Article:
But Kirby underscored that ABC is willing to work with lawmakers to ensure everyone is a bit more satisfied with the entire regulatory framework.

“There is a lot of agreement that we need to do something differently,” Kirby said.

0 Comments

Woman Spots Worker Tattooed with Nazi Symbols at Ballston Quarter

Taylor Poindexter says she was weaving through the construction at the Ballston Quarter development when she saw something she could hardly believe.

Poindexter was bound for the Sport and Health gym early Tuesday morning (Aug. 14), when she spotted a group of workers near the former mall’s elevators. One of them, she noted, had Nazi symbols tattooed all over his arms and neck.

“I was just surprised a company would allow their worker to wear a tank top with such tattoos on his neck and arms,” Poindexter told ARLnow.

When her workout was wrapped up, Poindexter, who is black, made her frustration with the situation clear to a Ballston Quarter employee nearby. She then grabbed her phone and opened up Twitter to make it clear just how she felt about what she saw.

Because she mentioned the construction company overseeing the work at Ballston Quarter, Clark Construction, in the tweet she says she soon heard from the company that they were investigating the situation, but otherwise heard nothing.

Since then, however, the company says it determined that the man Poindexter saw was an employee of one of its subcontractors at the site. A spokeswoman for Clark did not offer additional details on whether it could confirm what Poindexter saw, but it seems she was not mistaken.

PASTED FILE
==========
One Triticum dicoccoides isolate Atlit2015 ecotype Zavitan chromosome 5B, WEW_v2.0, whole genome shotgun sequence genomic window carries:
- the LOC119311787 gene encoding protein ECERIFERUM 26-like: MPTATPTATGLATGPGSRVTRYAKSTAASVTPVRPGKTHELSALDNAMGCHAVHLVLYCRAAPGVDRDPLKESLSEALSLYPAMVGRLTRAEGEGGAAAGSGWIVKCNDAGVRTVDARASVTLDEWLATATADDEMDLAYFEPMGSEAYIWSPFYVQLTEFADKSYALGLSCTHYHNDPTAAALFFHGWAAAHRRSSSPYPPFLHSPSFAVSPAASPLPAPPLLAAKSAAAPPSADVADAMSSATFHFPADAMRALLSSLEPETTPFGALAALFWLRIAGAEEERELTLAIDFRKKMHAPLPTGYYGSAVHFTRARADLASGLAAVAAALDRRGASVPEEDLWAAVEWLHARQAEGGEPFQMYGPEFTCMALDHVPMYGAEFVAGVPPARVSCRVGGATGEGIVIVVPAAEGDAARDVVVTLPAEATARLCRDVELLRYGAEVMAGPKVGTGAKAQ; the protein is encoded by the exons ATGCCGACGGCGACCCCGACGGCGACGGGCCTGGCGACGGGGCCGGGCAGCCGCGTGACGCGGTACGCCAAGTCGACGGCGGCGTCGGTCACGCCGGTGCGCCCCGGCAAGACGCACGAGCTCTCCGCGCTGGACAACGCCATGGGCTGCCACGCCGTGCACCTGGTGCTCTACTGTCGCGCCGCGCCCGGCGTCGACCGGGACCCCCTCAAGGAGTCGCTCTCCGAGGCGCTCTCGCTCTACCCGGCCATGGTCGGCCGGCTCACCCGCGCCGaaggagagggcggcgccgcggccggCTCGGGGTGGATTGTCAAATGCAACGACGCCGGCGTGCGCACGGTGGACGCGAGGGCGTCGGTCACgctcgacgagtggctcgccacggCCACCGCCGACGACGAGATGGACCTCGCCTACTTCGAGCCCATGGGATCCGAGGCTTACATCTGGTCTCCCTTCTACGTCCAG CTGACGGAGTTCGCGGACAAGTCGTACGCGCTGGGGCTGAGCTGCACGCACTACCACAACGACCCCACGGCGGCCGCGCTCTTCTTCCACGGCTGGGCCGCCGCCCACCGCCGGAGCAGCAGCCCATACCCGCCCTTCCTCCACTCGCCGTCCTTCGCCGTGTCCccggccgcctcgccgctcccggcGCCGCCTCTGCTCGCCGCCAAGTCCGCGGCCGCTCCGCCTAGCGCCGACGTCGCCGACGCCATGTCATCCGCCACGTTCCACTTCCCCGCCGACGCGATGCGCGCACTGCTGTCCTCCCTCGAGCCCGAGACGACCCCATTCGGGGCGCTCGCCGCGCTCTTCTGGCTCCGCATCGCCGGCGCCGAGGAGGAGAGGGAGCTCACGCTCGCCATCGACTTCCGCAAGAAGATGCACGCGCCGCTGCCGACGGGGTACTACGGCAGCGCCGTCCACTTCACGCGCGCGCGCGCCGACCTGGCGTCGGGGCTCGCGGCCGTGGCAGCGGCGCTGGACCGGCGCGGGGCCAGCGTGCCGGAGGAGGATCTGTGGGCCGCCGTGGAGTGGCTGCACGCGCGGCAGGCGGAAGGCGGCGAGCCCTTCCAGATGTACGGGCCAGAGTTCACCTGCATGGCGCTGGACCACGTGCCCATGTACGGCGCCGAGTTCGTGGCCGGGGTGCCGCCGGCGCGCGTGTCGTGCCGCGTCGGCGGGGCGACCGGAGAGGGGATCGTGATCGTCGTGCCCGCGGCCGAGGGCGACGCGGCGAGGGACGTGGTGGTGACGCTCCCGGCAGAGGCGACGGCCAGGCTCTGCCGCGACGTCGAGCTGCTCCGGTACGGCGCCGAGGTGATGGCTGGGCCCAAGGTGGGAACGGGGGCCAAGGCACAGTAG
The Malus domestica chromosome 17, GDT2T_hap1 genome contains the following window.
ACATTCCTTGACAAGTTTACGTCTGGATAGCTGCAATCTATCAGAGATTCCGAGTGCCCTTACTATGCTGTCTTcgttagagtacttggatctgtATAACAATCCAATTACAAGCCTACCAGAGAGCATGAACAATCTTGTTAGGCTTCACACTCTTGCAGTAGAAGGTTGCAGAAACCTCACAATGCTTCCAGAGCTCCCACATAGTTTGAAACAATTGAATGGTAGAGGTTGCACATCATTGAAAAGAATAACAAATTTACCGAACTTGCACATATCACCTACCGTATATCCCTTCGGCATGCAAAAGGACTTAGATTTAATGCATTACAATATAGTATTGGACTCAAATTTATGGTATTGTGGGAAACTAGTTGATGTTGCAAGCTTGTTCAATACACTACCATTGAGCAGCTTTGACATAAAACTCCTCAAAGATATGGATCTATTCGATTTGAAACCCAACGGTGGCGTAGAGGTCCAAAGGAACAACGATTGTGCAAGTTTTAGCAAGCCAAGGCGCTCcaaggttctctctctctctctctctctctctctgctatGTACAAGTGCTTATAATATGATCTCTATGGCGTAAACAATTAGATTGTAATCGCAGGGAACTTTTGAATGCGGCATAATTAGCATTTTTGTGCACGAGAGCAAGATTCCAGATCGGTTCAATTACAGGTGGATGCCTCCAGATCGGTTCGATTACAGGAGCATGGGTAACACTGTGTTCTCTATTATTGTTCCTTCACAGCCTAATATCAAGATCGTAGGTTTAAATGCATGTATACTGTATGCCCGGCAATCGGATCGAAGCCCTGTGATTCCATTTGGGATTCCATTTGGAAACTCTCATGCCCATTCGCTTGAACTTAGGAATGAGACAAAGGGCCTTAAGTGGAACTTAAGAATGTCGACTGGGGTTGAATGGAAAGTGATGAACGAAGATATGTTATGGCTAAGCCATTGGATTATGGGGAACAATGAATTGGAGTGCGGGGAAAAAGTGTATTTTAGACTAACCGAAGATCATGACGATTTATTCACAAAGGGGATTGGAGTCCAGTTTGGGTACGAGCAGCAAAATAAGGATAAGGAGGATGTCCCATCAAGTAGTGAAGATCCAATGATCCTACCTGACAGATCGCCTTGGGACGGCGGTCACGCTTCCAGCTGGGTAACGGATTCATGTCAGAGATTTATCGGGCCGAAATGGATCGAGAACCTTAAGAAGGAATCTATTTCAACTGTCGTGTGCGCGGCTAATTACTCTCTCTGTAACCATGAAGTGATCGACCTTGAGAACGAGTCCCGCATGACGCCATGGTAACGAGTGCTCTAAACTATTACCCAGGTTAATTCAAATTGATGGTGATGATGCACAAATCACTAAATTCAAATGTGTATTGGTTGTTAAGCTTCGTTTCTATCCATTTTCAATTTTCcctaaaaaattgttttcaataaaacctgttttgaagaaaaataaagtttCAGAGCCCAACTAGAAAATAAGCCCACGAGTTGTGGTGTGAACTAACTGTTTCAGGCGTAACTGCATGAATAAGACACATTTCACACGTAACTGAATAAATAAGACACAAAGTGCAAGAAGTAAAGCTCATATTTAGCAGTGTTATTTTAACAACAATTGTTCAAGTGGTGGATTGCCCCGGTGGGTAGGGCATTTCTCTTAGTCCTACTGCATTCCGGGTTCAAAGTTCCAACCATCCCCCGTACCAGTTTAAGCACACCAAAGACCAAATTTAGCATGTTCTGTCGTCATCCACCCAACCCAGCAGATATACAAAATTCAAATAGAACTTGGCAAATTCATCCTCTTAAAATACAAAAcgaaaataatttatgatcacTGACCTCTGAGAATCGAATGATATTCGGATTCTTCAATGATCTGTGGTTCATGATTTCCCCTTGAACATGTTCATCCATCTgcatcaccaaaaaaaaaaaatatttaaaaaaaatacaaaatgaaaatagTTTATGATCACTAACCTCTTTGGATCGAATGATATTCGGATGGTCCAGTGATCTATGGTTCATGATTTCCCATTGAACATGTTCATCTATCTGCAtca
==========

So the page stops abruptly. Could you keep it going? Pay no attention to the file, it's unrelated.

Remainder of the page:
“Clark Construction became aware of a violation of its anti-harassment policy on a job site in Arlington, Virginia and immediately took steps to investigate,” Brian Abt, division president and CEO for Clark’s Mid-Atlantic region, wrote in a statement. “Clark engaged the subcontractor employee who was involved and has taken appropriate action to resolve the situation.”

A spokeswoman for Clark also did not clarify whether that action included firing or otherwise disciplining the employee involved.

File photo

0 Comments

Morning Notes

Power Outage at National Airport — Reagan National Airport went dark for several hours last night after a rare power failure. Emergency generators did kick in but only powered a portion of the airport’s systems. [NBC Washington, WTOP, Twitter]

More About Rosslyn’s Pop-Up Retail — “The Alcove, a 5,000-square foot storefront in Rosslyn’s Central Place opened last Wednesday with an activity-packed bang: think kombucha tastings, fabric-stamping, decoupage-making, and more… The Alcove was born when developer JBG Smith offered up one of their properties to the [Rosslyn] BID for a two-month period.” [Washingtonian]

Free Pet Adoptions This Weekend — Adoption fees will be waived at the Animal Welfare League of Arlington on Saturday as part of the annual “Clear the Shelters” event. [DCist]

Recess Changes at APS — “Many APS schools already provide at least 30 minutes of recess, and the new guidelines will help ensure consistency in recess time across all APS elementary schools… Unstructured play and physical activity are an important part of student learning and well-being, and we are pleased to provide this opportunity for our students.” [Arlington Public Schools]